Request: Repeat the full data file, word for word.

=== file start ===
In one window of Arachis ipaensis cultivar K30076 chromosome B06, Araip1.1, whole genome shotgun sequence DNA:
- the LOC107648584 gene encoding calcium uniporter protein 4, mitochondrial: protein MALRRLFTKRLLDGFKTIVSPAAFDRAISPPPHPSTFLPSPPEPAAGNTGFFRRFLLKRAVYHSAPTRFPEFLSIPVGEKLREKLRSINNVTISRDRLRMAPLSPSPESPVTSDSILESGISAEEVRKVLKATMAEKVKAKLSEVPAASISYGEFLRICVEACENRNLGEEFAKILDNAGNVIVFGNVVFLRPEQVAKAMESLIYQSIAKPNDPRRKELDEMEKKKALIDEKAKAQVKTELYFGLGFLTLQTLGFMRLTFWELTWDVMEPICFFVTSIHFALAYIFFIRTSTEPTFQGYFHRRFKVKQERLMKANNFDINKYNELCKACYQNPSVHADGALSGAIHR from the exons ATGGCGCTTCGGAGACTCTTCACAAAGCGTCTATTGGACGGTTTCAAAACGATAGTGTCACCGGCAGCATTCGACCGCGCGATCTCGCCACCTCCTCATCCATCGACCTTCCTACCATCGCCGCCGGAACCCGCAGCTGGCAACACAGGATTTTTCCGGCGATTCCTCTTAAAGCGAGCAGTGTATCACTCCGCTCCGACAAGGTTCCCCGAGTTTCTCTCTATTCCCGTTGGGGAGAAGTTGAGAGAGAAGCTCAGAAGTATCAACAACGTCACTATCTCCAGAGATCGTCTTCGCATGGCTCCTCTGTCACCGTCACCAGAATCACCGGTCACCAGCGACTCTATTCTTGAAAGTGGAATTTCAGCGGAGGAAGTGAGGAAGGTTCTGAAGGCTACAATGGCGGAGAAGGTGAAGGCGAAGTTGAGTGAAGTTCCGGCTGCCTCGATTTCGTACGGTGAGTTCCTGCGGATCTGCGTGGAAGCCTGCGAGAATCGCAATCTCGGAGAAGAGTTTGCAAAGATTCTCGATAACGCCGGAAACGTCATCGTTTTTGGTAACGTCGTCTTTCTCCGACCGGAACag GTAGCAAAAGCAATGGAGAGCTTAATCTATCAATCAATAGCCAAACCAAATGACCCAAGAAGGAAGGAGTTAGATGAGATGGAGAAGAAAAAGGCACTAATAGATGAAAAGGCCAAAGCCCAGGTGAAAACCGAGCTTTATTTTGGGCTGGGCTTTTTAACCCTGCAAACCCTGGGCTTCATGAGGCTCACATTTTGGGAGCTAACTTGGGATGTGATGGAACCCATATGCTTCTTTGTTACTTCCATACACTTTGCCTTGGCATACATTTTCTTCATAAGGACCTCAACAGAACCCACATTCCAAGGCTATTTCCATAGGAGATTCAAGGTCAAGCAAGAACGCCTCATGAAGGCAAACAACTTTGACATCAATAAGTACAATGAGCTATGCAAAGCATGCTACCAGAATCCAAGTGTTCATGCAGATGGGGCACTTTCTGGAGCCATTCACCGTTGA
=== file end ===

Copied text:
In one window of Arachis ipaensis cultivar K30076 chromosome B06, Araip1.1, whole genome shotgun sequence DNA:
- the LOC107648584 gene encoding calcium uniporter protein 4, mitochondrial: protein MALRRLFTKRLLDGFKTIVSPAAFDRAISPPPHPSTFLPSPPEPAAGNTGFFRRFLLKRAVYHSAPTRFPEFLSIPVGEKLREKLRSINNVTISRDRLRMAPLSPSPESPVTSDSILESGISAEEVRKVLKATMAEKVKAKLSEVPAASISYGEFLRICVEACENRNLGEEFAKILDNAGNVIVFGNVVFLRPEQVAKAMESLIYQSIAKPNDPRRKELDEMEKKKALIDEKAKAQVKTELYFGLGFLTLQTLGFMRLTFWELTWDVMEPICFFVTSIHFALAYIFFIRTSTEPTFQGYFHRRFKVKQERLMKANNFDINKYNELCKACYQNPSVHADGALSGAIHR from the exons ATGGCGCTTCGGAGACTCTTCACAAAGCGTCTATTGGACGGTTTCAAAACGATAGTGTCACCGGCAGCATTCGACCGCGCGATCTCGCCACCTCCTCATCCATCGACCTTCCTACCATCGCCGCCGGAACCCGCAGCTGGCAACACAGGATTTTTCCGGCGATTCCTCTTAAAGCGAGCAGTGTATCACTCCGCTCCGACAAGGTTCCCCGAGTTTCTCTCTATTCCCGTTGGGGAGAAGTTGAGAGAGAAGCTCAGAAGTATCAACAACGTCACTATCTCCAGAGATCGTCTTCGCATGGCTCCTCTGTCACCGTCACCAGAATCACCGGTCACCAGCGACTCTATTCTTGAAAGTGGAATTTCAGCGGAGGAAGTGAGGAAGGTTCTGAAGGCTACAATGGCGGAGAAGGTGAAGGCGAAGTTGAGTGAAGTTCCGGCTGCCTCGATTTCGTACGGTGAGTTCCTGCGGATCTGCGTGGAAGCCTGCGAGAATCGCAATCTCGGAGAAGAGTTTGCAAAGATTCTCGATAACGCCGGAAACGTCATCGTTTTTGGTAACGTCGTCTTTCTCCGACCGGAACag GTAGCAAAAGCAATGGAGAGCTTAATCTATCAATCAATAGCCAAACCAAATGACCCAAGAAGGAAGGAGTTAGATGAGATGGAGAAGAAAAAGGCACTAATAGATGAAAAGGCCAAAGCCCAGGTGAAAACCGAGCTTTATTTTGGGCTGGGCTTTTTAACCCTGCAAACCCTGGGCTTCATGAGGCTCACATTTTGGGAGCTAACTTGGGATGTGATGGAACCCATATGCTTCTTTGTTACTTCCATACACTTTGCCTTGGCATACATTTTCTTCATAAGGACCTCAACAGAACCCACATTCCAAGGCTATTTCCATAGGAGATTCAAGGTCAAGCAAGAACGCCTCATGAAGGCAAACAACTTTGACATCAATAAGTACAATGAGCTATGCAAAGCATGCTACCAGAATCCAAGTGTTCATGCAGATGGGGCACTTTCTGGAGCCATTCACCGTTGA